Consumer Action Law Centre has slammed a number of Victorian regional water businesses for unfairly restricting the water supply of consumers and initiating legal action in relation to small debts.
The 2006/07 Water Performance Report issued by the Essential Services Commission (ESC) this week showed:
- 2,125 domestic consumers (95% of them in regional Victoria) being restricted for nonpayment, an increase of 15% from the previous year;
- 70% of Coliban Water’s restrictions lasting more than 14 days;
- Five other regional water businesses having 30-40% of their restrictions lasting more than 14 days;
- 2,833 legal actions being initiated against Victorian consumers for non-payment (an increase of over 20% on the previous year); and
- Average debt levels for legal action and restrictions being low, often less than $300.
The Report indicates Coliban Water and Goulburn Valley Water are the worst offenders.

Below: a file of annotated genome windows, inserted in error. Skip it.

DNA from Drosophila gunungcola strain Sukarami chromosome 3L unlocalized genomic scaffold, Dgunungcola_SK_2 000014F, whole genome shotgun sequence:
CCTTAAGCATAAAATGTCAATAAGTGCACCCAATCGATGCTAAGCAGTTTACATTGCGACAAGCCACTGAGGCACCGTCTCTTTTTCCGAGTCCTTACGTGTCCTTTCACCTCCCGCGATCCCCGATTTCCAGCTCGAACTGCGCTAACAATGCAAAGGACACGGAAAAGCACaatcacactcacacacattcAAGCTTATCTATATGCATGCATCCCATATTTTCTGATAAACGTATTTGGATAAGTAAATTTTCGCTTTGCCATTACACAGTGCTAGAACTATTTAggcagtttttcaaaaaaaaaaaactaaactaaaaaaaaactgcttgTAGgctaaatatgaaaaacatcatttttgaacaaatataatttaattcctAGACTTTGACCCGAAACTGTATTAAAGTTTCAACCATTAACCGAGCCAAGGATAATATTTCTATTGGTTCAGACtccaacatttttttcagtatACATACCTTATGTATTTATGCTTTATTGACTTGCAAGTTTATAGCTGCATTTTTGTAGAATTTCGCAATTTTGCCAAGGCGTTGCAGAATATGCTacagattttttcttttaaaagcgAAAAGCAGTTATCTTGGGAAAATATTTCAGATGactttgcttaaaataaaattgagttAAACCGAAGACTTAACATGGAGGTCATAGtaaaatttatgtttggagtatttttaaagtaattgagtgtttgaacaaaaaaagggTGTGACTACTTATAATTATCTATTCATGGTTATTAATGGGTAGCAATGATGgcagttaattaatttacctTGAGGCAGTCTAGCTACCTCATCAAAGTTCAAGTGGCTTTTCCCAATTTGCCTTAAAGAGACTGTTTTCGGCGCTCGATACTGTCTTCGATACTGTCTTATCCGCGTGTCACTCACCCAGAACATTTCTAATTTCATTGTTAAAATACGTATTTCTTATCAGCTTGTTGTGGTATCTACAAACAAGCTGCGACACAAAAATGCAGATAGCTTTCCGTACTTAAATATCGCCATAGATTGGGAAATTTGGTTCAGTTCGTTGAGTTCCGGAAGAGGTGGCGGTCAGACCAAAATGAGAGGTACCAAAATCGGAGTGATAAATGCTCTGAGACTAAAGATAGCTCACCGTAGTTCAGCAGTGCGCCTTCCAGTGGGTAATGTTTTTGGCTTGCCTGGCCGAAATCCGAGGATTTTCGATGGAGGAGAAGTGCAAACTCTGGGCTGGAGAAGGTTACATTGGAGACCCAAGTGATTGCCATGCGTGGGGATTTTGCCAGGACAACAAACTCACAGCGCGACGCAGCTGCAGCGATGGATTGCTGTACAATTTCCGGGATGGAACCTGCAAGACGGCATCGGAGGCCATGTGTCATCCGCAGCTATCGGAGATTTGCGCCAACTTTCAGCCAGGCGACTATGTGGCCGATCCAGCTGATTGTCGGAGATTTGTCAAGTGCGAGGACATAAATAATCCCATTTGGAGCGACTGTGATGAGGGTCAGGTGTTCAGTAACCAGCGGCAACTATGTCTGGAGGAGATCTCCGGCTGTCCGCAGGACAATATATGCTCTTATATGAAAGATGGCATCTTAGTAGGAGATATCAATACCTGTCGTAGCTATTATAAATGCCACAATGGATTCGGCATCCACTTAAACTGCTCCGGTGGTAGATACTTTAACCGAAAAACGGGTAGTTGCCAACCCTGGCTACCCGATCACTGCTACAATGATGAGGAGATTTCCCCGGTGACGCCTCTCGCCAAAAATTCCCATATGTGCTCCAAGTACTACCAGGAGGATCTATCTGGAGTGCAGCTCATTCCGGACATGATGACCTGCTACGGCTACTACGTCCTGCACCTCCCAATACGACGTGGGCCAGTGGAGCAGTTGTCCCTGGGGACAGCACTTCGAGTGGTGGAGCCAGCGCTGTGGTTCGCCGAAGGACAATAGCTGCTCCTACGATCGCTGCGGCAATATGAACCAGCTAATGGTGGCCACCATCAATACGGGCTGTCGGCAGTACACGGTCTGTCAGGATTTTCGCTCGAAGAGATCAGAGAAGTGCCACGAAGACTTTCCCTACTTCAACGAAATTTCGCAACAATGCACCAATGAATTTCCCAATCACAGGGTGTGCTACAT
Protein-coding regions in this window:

‘Access to water is a fundamental human right,’ said Consumer Action Director of Policy and Campaigns Gerard Brody, ‘And restricting water supply is not an appropriate way to engage consumers to pay their bills’.
‘That so many consumers are restricted from water for over 14 days is astounding’ said Mr Brody, ‘it tells us that these water businesses are not addressing the needs of their customers, but rather penalising them and perhaps even endangering their health’.
Mr Brody said that suing consumers for non-payment does not address consumers’ debt problems but exacerbates them, as debt collection and other legal costs will be added to the bill.
‘Over the last few years, the metropolitan water businesses have been leaders in credit management and addressing the needs of consumers who have difficulty paying for their water bills’ said Consumer Action Director of Policy & Campaigns Gerard Brody, ‘it is not good enough that Victoria’s regional consumers are getting a second best deal from the regional water businesses.’
‘With water prices set to increase dramatically from 1 July 2008, we wonder how many more consumers will be restricted from their basic human right’, said Mr Brody.
Mr Brody called upon the government and the regulator, the ESC, to act urgently to ensure that regional water businesses lift their game on hardship and that consumers are being treated fairly. This must happen before price rises exacerbate an already worsening situation.